Downing Street parties: Sue Gray submits version of long-awaited report to Boris Johnson
Sue Gray has handed Boris Johnson a version of her inquiry into allegations of lockdown-breaking parties in Downing Street, the Cabinet Office said.
A carefully-worded statement suggested the “update” to the Prime Minister from the senior civil servant was not the full report after she was told to pare it back by Scotland Yard.
The Prime Minister insisted earlier “I stick absolutely to what I’ve said in the past” when questioned about his reported denials of any wrongdoing to Tory MPs.
Parliamentary sources said they were expecting the Prime Minister to make a statement to the House of Commons some time after 3:30pm on Monday.
Downing Street has committed to publishing the report before Mr Johnson addresses MPs, though the Cabinet Office is yet to confirm when it will be handed over and further delays cannot be ruled out.
Ms Gray’s report was thrown into disarray when Scotland Yard last week requested that she makes only “minimal reference” to events that officers are investigating.
Asked about warnings the inquiry will be a “whitewash” because of the changes, Mr Johnson said: “You are going to have to wait and see both what Sue says and, of course, what the Met says.”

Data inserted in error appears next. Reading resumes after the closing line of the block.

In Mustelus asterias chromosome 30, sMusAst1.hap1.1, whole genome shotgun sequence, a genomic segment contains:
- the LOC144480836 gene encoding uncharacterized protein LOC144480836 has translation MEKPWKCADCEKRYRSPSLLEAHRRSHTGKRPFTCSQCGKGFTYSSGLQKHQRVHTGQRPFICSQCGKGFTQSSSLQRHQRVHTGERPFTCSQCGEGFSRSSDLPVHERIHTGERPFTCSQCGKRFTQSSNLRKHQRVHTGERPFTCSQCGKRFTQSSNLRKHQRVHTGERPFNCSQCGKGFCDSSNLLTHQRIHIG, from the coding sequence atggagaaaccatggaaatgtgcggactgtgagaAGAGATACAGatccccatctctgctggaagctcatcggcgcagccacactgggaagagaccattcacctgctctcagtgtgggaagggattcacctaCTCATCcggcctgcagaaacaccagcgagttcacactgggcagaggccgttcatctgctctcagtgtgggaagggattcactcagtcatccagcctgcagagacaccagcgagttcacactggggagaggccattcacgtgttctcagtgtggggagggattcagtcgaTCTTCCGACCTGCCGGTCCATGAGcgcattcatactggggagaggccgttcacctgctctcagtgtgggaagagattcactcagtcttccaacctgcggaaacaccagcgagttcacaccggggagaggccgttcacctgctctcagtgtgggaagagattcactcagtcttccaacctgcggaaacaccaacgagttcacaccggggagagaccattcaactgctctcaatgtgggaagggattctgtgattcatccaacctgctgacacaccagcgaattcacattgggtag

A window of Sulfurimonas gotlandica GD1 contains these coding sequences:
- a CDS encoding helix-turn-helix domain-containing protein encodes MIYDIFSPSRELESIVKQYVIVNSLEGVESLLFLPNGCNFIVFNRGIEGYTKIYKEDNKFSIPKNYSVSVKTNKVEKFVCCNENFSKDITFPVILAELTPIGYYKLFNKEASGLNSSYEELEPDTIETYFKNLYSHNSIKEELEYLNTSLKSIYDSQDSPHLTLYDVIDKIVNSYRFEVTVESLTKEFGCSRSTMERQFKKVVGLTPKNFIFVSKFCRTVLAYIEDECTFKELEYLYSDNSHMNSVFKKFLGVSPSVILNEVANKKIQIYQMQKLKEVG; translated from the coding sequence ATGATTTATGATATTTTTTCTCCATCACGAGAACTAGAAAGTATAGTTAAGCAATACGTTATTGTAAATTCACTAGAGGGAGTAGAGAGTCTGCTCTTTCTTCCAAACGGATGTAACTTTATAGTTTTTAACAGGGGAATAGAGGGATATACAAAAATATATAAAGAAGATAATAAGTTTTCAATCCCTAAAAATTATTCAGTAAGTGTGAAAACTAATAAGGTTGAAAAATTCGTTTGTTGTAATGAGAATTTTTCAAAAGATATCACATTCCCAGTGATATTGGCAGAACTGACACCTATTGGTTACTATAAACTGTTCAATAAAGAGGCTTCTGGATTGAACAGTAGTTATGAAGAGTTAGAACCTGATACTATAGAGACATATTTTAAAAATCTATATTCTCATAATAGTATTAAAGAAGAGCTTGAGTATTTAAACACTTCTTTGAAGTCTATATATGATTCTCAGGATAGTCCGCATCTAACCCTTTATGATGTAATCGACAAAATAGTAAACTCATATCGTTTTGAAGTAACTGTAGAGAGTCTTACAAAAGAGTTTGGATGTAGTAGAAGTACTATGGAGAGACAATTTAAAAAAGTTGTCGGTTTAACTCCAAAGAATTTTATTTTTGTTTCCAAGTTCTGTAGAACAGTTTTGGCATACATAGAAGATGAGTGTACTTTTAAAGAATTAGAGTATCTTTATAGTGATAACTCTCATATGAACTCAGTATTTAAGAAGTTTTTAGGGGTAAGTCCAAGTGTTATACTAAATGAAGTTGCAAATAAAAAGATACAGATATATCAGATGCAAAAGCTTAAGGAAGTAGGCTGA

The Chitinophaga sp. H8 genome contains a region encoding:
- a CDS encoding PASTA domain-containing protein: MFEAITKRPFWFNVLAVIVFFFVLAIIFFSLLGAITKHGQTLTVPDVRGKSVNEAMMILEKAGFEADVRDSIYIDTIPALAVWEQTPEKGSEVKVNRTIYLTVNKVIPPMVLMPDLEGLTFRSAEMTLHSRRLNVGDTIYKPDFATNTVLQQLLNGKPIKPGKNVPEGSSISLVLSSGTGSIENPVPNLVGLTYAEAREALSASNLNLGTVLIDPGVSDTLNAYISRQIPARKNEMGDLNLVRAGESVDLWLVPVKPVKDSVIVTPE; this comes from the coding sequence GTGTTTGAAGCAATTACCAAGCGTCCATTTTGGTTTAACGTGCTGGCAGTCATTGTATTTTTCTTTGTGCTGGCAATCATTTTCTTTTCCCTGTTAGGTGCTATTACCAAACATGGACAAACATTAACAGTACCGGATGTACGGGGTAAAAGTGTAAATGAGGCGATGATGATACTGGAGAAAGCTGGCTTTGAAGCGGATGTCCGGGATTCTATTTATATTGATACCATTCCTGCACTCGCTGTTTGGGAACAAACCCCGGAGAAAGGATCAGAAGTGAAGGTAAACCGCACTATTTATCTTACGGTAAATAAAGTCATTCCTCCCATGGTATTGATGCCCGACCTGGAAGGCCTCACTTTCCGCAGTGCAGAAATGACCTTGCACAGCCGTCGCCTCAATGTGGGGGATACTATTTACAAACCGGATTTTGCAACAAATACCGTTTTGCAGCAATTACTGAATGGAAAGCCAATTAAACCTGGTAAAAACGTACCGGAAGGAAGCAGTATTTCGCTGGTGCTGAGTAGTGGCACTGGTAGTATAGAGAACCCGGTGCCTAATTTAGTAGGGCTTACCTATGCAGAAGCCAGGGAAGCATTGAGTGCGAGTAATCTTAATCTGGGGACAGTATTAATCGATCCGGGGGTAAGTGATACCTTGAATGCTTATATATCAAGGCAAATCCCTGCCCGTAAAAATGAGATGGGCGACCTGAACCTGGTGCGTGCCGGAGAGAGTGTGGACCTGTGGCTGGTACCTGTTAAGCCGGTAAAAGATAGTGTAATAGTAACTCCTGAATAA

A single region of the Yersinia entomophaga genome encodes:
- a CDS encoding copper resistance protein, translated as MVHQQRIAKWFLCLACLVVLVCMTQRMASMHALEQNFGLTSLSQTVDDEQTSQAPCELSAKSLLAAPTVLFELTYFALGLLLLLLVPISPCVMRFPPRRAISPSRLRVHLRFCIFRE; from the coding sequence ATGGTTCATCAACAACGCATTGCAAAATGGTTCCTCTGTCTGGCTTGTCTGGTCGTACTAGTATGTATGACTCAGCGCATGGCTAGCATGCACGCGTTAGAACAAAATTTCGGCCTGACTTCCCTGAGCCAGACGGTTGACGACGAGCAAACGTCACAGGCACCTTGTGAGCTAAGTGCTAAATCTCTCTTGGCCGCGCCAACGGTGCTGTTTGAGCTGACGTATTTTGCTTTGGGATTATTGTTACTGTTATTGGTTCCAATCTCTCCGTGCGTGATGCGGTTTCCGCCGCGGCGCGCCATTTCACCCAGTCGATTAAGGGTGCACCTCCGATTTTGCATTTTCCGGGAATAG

The Prime Minister has publicly said he is “deeply sorry for misjudgements” surrounding events in No.10, but insisted no one warned him a garden party in the first lockdown would be against the rules.
In private, however, he is said to have told Conservative MPs who may oust him as Prime Minister over the saga that he has done nothing wrong.
“You’re going to have to wait and see the outcome of the investigations but, of course, I stick absolutely to what I’ve said in the past,” he said, when asked about those remarks during a visit to a freeport in Tilbury, Essex.
Met Police Commissioner Cressida Dick announced last week that officers have launched an investigation into alleged Covid-breaches in Downing Street and wider Government after being handed information from the Gray inquiry.
But it threw the publication of the Whitehall report into disarray when the force controversially asked Ms Gray to limit what she writes about events under investigation by officers.
Concerned over the prospect of jeopardising a police inquiry, Ms Gray was understood to have complied with the Met’s request.